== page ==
Report: Famed Iranian philosopher Shayegan dies at age 83

TEHRAN, Iran — Famed Iranian philosopher Dariush Shayegan, who challenged Western domination of philosophical thought and wrote the book "Cultural Schizophrenia" on the Muslim world and modernity, died on Thursday. He was 83.

Shayegan's ideas on how civilizations communicate with each other, equally embraced by former Iranian President Mohammad Khatami, earned the intellectual the 2009 Global Dialogue Prize in Denmark.

Despite having fled Iran following its 1979 Islamic Revolution, Shayegan had returned in recent years to live out his final days at home. Yet he never shied away from offering his opinions on a changing society within Iran.

"I think that Persian society, on the whole, is in a post-Islamic situation already," Shayegan told London's Financial Times newspaper in 2015. "The young generation has accepted the reality of plural identities. When I talk to them, they say, 'We are Western and we are Persian.'"

The state-run IRNA news agency said on Thursday that Shayegan spent nearly two months at a Tehran hospital after suffering a stroke in January.

Born to a Georgian mother and Iranian merchant father in 1935, Shayegan received his doctorate from Sorbonne University in Paris in the 1960s. He once worked as a philosophy professor focused on Indian religions and Sanskrit.

He began studying how civilizations and cultures interact with each other while Iran remained under the rule of Shah Mohammad Reza Pahlavi.

After the 1979 revolution, Shayegan fled to Paris, where he wrote a number of books in French.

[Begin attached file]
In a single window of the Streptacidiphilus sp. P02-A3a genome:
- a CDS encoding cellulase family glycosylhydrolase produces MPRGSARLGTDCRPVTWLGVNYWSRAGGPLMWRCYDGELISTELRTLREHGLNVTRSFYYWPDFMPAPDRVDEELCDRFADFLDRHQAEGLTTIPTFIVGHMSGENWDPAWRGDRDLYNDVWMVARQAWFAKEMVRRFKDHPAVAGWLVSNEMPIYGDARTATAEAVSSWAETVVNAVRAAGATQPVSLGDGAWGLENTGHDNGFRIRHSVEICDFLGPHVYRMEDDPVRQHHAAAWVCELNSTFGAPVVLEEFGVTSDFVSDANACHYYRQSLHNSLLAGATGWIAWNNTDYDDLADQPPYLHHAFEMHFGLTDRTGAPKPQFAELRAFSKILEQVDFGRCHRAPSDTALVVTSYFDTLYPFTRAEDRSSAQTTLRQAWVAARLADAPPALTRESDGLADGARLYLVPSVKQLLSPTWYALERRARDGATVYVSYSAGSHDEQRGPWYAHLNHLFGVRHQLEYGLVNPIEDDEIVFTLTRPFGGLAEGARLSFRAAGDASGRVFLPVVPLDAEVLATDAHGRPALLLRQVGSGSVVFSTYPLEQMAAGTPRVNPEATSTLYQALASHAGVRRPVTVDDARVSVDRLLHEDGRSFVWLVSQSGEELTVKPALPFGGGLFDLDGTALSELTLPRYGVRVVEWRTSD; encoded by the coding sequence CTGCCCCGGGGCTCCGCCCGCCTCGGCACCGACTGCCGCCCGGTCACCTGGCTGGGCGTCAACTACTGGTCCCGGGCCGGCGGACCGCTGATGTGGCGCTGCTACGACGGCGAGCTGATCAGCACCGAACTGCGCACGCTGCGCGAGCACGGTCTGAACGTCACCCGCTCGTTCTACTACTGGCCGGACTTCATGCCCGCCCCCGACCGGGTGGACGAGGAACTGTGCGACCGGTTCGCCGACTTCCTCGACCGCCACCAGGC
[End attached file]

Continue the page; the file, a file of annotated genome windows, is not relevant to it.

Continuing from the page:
He won the French ADELF award presented by the Association of French Authors in 2004 for his French novel "Land of Mirage."

"I am not a philosopher, I am a free thinker," Shayegan notably described himself in 2016.

Shayegan's ideas about cross-civilization communication appeared to be embraced by Iran's Khatami, a reformist who served as president from 1997 to 2005. Both challenged American political scientist Samuel P. Huntington's idea that cultural and religious identities would lead to a "clash of civilizations."

However, the intellectual Shayegan maintained a sense of humor and grace. He also told the Financial Times: "Tolerance is accepting the other and taming your ego."

He is survived by his son Rahim Shayegan, a Harvard-educated professor of history at UCLA.

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Associated Press writer Jon Gambrell in Dubai, United Arab Emirates, contributed to this report.

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